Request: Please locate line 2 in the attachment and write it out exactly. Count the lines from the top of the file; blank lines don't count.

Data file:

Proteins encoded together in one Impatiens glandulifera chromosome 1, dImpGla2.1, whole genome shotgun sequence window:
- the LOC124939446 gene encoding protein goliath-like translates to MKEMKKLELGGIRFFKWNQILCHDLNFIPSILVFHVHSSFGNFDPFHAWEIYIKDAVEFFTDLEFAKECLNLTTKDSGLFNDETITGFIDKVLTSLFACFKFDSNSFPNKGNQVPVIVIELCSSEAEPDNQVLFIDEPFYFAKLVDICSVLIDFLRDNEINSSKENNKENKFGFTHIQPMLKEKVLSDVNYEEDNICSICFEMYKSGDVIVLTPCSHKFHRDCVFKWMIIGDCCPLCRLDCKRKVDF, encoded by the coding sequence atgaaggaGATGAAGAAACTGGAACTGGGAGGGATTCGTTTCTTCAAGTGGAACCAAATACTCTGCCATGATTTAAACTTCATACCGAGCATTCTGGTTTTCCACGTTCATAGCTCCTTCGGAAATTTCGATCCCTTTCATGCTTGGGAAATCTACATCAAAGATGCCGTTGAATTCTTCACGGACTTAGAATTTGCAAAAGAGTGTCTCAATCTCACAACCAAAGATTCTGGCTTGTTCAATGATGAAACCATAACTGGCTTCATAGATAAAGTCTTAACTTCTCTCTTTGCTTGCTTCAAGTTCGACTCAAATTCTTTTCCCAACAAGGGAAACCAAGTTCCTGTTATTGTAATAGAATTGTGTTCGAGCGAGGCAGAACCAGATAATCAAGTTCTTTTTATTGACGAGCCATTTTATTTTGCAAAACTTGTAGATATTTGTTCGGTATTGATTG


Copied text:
- the LOC124939446 gene encoding protein goliath-like translates to MKEMKKLELGGIRFFKWNQILCHDLNFIPSILVFHVHSSFGNFDPFHAWEIYIKDAVEFFTDLEFAKECLNLTTKDSGLFNDETITGFIDKVLTSLFACFKFDSNSFPNKGNQVPVIVIELCSSEAEPDNQVLFIDEPFYFAKLVDICSVLIDFLRDNEINSSKENNKENKFGFTHIQPMLKEKVLSDVNYEEDNICSICFEMYKSGDVIVLTPCSHKFHRDCVFKWMIIGDCCPLCRLDCKRKVDF, encoded by the coding sequence atgaaggaGATGAAGAAACTGGAACTGGGAGGGATTCGTTTCTTCAAGTGGAACCAAATACTCTGCCATGATTTAAACTTCATACCGAGCATTCTGGTTTTCCACGTTCATAGCTCCTTCGGAAATTTCGATCCCTTTCATGCTTGGGAAATCTACATCAAAGATGCCGTTGAATTCTTCACGGACTTAGAATTTGCAAAAGAGTGTCTCAATCTCACAACCAAAGATTCTGGCTTGTTCAATGATGAAACCATAACTGGCTTCATAGATAAAGTCTTAACTTCTCTCTTTGCTTGCTTCAAGTTCGACTCAAATTCTTTTCCCAACAAGGGAAACCAAGTTCCTGTTATTGTAATAGAATTGTGTTCGAGCGAGGCAGAACCAGATAATCAAGTTCTTTTTATTGACGAGCCATTTTATTTTGCAAAACTTGTAGATATTTGTTCGGTATTGATTG